United States

2020 Election preview: Government contracting

INSIGHT ARTICLE  | 

With the election approaching, RSM is looking at the economic stakes and key issues for various industries and sectors. This is one in our series of election previews.

The top policy issue for government contractors

Do fiscal stimulus and heightened government spending continue, or does a record-setting deficit result in pullback? If so, what agencies will see changes to their budgets? What expertise and capabilities will be required to serve the agencies poised to receive increased favor going forward?

If Trump wins

If current trends continue under a Trump administration, the federal budget will likely focus on continued discretionary spending cuts in an effort to reduce bureaucracy and transfer responsibility to state and local governments. Remaining federal discretionary spending will continue to prioritize national defense. The fiscal year 2021 National Defense Authorization Act (NDAA) is currently in conference after House and Senate versions of the bill passed this summer. The Republican-controlled Senate’s version of the bill provides a total of $740.5 billion for national defense programs, which reflects a decrease relative to the $750 billion proposed the prior fiscal year.

If Biden wins

A change in administration and democratic flip in Congress would usher in greater government spending. According to an analysis by the University of Pennsylvania’s Wharton School of Business Budget Model, the Biden campaign’s policy proposals suggest $5.37 trillion of increased spending over the next 10 years (paired with increased tax revenue). Key areas of increased spending include education (e.g., Title I funding, universal pre-K, college tuition assistance), infrastructure (high-speed rail, water infrastructure, public transit) and research and development (e.g., 5G, clean energy, AI).

Other government contracting issues:

The government contracting sector may see continued M&A activity in the fourth quarter of 2020 in anticipation of tax changes under either administration. The Biden administration’s proposed tax plan explicitly includes rollback of portions of the 2017 Tax Cuts and Jobs Act and increased capital gains rates. The Trump administration has not publicized specific expectations around future tax policy, but the topic will remain the elephant in the room after historic levels of fiscal stimulus flooded the economy in response to COVID-19.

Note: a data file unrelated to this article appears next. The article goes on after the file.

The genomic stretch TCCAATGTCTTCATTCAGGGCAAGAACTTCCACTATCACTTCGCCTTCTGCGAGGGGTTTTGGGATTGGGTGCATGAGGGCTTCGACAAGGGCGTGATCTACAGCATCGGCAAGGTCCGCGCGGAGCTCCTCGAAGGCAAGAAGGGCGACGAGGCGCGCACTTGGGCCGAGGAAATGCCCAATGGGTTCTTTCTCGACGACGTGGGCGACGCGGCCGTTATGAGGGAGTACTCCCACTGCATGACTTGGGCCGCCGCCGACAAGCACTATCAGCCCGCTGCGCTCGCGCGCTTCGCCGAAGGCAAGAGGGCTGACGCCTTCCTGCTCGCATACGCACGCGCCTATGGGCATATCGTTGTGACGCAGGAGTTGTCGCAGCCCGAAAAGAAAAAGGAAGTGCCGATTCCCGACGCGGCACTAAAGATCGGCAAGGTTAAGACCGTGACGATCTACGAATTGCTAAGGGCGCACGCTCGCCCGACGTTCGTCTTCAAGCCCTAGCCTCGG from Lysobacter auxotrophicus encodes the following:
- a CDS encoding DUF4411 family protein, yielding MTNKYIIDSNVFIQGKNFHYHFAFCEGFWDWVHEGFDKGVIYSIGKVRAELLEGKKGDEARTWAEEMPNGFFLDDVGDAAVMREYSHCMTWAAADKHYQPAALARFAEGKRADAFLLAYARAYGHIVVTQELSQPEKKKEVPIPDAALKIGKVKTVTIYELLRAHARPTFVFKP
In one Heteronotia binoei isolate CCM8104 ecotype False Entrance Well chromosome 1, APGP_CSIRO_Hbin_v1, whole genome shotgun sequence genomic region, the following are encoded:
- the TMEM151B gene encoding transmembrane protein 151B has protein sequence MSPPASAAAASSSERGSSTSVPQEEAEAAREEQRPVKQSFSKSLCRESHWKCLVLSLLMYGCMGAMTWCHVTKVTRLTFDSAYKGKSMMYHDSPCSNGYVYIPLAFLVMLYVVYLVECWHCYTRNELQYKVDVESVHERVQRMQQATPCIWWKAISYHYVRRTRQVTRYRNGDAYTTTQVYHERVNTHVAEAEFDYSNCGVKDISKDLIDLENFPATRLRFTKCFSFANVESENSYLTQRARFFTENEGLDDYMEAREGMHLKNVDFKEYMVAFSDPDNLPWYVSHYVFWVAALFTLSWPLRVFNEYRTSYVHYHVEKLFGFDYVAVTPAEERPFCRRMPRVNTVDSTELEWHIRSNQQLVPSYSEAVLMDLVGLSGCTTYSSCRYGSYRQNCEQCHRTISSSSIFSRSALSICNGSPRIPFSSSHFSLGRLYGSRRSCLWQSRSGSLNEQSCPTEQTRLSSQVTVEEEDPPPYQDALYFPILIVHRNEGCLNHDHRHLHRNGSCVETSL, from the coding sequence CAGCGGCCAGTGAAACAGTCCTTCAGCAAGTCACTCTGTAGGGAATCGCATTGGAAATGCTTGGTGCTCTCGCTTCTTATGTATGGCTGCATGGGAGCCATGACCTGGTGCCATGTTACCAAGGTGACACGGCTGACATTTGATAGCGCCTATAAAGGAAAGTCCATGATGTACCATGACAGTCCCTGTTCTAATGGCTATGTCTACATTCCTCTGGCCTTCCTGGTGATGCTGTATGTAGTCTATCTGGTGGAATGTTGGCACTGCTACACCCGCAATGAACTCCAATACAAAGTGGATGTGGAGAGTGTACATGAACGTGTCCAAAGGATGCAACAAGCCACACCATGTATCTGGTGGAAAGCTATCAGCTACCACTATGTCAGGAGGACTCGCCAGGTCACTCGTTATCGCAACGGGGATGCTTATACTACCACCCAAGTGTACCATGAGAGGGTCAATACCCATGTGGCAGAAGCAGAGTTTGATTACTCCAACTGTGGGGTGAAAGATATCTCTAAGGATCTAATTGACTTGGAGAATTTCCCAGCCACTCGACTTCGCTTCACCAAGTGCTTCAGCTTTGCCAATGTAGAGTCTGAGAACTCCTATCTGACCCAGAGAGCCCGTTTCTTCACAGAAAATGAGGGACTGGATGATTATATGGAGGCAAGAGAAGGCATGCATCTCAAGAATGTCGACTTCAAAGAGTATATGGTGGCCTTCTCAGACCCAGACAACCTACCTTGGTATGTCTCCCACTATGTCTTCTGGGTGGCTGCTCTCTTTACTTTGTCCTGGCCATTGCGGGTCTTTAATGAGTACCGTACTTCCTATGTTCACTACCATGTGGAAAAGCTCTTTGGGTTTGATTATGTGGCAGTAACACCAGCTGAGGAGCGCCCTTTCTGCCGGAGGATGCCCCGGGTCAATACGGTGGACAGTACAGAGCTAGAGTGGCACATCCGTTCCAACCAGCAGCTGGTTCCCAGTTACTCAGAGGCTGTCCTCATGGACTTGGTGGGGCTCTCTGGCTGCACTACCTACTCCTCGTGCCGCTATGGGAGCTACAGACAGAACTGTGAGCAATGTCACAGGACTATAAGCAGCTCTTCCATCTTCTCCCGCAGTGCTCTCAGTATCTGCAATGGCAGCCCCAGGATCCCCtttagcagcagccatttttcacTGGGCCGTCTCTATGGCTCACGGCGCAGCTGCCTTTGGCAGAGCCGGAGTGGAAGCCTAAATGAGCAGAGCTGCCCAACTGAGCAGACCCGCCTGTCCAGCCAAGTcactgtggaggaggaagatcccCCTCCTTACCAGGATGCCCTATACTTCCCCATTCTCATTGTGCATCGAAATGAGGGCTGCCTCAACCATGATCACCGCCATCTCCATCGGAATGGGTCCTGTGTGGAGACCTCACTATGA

Cash-flush contractors may look to gain access to contract vehicles associated with favorable agencies of the winning administration. This could result in increased M&A activity for contractors serving agencies related to energy, education and public health if there is a change in administration.

The Trump administration’s effect on government contracting:

The Trump administration kicked off with a commitment to cost-cutting initiatives at both the agency and program levels. Some large contractors were forced to sharpen their pencils and dig deep to identify cost-saving opportunities.

On the other hand, the Trump administration provided some relief to contractors by rolling back regulations, particularly executive orders put in place under the Obama administration. President Trump instituted a hiring freeze (excluding military, public safety and public health) during his first week in office. This hiring freeze was the first step in a long-term effort to reduce the size of the federal government. However, the executive branch memorandum specifically noted, “Contracting outside the government to circumvent the intent of the memorandum shall not be permitted.” A continuation of this trend of reducing the size of government could result in a shift in work from the federal government to contractors, but not without a continued focus on cutting costs.  

By the numbers: 98%

The Congressional Budget Office projects federal debt to equal 98% of U.S. GDP by the end of calendar year 2020. This is second only to a 106% debt-to-GDP ratio post-World War II, in 1946. The heightened amount of government spending in response to COVID-19 suggests there will be a reckoning in the future in the form of increased revenue (i.e., tax rates), decreased spending or both.

While the federal government is able to operate at a deficit, many state and local governments are required to balance their budgets on an annual basis. Absent fiscal stimulus for state and local governments, there will be downward pressure on spending by state and local municipalities in light of 2020 tax revenue shortfalls. Government contractors serving state and local governments will be the first to feel the consequences of the revenue and spending imbalance.

In preparation for the outcome, government contractors should consider:

Early in fiscal 2021, which began Oct. 1, government contractors should take time to assess their strategic alignment in terms of agency end customers, customer diversification, contract vehicle diversification and related capabilities. If current customers and contract vehicles do not align with future spending trends, contractors should consider investing in their workforce (i.e., adding professionals with relevant experience and skill sets), reassessing service offerings or acquiring a business with the goal of novating contract vehicles tied to desired agency relationships.


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